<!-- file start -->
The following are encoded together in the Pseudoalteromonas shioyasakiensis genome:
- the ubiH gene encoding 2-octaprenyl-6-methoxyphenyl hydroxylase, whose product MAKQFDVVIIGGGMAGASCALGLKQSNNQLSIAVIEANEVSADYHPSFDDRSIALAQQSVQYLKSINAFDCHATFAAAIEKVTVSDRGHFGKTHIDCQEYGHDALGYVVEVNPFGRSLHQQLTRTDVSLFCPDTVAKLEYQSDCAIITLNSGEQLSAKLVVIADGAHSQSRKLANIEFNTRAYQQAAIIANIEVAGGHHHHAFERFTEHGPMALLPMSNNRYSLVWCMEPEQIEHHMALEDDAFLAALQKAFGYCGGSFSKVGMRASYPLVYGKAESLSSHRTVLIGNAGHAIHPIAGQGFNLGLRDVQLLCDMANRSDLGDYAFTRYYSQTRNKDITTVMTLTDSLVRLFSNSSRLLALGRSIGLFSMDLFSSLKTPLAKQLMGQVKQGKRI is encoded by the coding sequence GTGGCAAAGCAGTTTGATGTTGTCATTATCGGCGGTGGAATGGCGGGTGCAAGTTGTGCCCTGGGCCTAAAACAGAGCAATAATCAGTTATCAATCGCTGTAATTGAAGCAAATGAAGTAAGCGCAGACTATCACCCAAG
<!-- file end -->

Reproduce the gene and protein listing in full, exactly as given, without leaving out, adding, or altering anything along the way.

The following are encoded together in the Pseudoalteromonas shioyasakiensis genome:
- the ubiH gene encoding 2-octaprenyl-6-methoxyphenyl hydroxylase, whose product MAKQFDVVIIGGGMAGASCALGLKQSNNQLSIAVIEANEVSADYHPSFDDRSIALAQQSVQYLKSINAFDCHATFAAAIEKVTVSDRGHFGKTHIDCQEYGHDALGYVVEVNPFGRSLHQQLTRTDVSLFCPDTVAKLEYQSDCAIITLNSGEQLSAKLVVIADGAHSQSRKLANIEFNTRAYQQAAIIANIEVAGGHHHHAFERFTEHGPMALLPMSNNRYSLVWCMEPEQIEHHMALEDDAFLAALQKAFGYCGGSFSKVGMRASYPLVYGKAESLSSHRTVLIGNAGHAIHPIAGQGFNLGLRDVQLLCDMANRSDLGDYAFTRYYSQTRNKDITTVMTLTDSLVRLFSNSSRLLALGRSIGLFSMDLFSSLKTPLAKQLMGQVKQGKRI is encoded by the coding sequence GTGGCAAAGCAGTTTGATGTTGTCATTATCGGCGGTGGAATGGCGGGTGCAAGTTGTGCCCTGGGCCTAAAACAGAGCAATAATCAGTTATCAATCGCTGTAATTGAAGCAAATGAAGTAAGCGCAGACTATCACCCAAG